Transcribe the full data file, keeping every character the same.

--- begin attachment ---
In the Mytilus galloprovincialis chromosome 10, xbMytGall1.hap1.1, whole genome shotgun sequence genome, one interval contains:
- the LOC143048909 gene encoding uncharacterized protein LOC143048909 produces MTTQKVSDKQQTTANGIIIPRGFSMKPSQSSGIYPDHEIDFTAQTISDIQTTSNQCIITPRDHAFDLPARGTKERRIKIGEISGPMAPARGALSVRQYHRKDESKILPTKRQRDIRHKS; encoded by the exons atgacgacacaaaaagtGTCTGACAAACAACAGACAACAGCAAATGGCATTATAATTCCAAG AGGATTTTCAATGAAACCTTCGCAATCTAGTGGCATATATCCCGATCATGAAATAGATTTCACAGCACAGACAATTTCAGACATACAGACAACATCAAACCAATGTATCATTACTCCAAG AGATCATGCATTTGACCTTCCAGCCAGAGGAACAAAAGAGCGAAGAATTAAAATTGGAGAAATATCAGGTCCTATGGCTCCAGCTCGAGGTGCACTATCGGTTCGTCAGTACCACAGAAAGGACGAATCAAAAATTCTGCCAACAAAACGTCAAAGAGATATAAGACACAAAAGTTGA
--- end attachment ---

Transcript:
In the Mytilus galloprovincialis chromosome 10, xbMytGall1.hap1.1, whole genome shotgun sequence genome, one interval contains:
- the LOC143048909 gene encoding uncharacterized protein LOC143048909 produces MTTQKVSDKQQTTANGIIIPRGFSMKPSQSSGIYPDHEIDFTAQTISDIQTTSNQCIITPRDHAFDLPARGTKERRIKIGEISGPMAPARGALSVRQYHRKDESKILPTKRQRDIRHKS; encoded by the exons atgacgacacaaaaagtGTCTGACAAACAACAGACAACAGCAAATGGCATTATAATTCCAAG AGGATTTTCAATGAAACCTTCGCAATCTAGTGGCATATATCCCGATCATGAAATAGATTTCACAGCACAGACAATTTCAGACATACAGACAACATCAAACCAATGTATCATTACTCCAAG AGATCATGCATTTGACCTTCCAGCCAGAGGAACAAAAGAGCGAAGAATTAAAATTGGAGAAATATCAGGTCCTATGGCTCCAGCTCGAGGTGCACTATCGGTTCGTCAGTACCACAGAAAGGACGAATCAAAAATTCTGCCAACAAAACGTCAAAGAGATATAAGACACAAAAGTTGA